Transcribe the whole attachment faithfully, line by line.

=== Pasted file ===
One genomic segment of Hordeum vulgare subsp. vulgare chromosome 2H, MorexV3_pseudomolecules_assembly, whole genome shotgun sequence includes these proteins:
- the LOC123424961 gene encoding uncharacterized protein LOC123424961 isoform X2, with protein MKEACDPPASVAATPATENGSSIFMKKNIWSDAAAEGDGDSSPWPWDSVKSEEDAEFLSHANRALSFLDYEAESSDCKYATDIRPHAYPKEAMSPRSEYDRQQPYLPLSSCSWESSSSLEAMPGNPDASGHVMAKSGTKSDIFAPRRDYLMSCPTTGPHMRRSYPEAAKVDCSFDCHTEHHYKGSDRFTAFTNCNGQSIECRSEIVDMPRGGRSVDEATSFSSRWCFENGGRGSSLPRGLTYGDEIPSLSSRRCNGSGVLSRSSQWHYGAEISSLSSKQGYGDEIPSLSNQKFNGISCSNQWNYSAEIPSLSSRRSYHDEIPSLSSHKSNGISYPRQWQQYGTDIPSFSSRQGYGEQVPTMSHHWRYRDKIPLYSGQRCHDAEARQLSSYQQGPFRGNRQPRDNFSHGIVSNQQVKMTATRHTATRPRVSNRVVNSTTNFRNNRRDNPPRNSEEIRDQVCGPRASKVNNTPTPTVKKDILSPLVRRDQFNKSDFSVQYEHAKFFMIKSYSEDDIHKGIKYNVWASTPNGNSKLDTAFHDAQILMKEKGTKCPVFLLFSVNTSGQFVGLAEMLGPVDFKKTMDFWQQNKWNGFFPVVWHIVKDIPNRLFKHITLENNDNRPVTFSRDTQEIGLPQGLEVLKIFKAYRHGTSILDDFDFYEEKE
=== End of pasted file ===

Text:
One genomic segment of Hordeum vulgare subsp. vulgare chromosome 2H, MorexV3_pseudomolecules_assembly, whole genome shotgun sequence includes these proteins:
- the LOC123424961 gene encoding uncharacterized protein LOC123424961 isoform X2, with protein MKEACDPPASVAATPATENGSSIFMKKNIWSDAAAEGDGDSSPWPWDSVKSEEDAEFLSHANRALSFLDYEAESSDCKYATDIRPHAYPKEAMSPRSEYDRQQPYLPLSSCSWESSSSLEAMPGNPDASGHVMAKSGTKSDIFAPRRDYLMSCPTTGPHMRRSYPEAAKVDCSFDCHTEHHYKGSDRFTAFTNCNGQSIECRSEIVDMPRGGRSVDEATSFSSRWCFENGGRGSSLPRGLTYGDEIPSLSSRRCNGSGVLSRSSQWHYGAEISSLSSKQGYGDEIPSLSNQKFNGISCSNQWNYSAEIPSLSSRRSYHDEIPSLSSHKSNGISYPRQWQQYGTDIPSFSSRQGYGEQVPTMSHHWRYRDKIPLYSGQRCHDAEARQLSSYQQGPFRGNRQPRDNFSHGIVSNQQVKMTATRHTATRPRVSNRVVNSTTNFRNNRRDNPPRNSEEIRDQVCGPRASKVNNTPTPTVKKDILSPLVRRDQFNKSDFSVQYEHAKFFMIKSYSEDDIHKGIKYNVWASTPNGNSKLDTAFHDAQILMKEKGTKCPVFLLFSVNTSGQFVGLAEMLGPVDFKKTMDFWQQNKWNGFFPVVWHIVKDIPNRLFKHITLENNDNRPVTFSRDTQEIGLPQGLEVLKIFKAYRHGTSILDDFDFYEEKE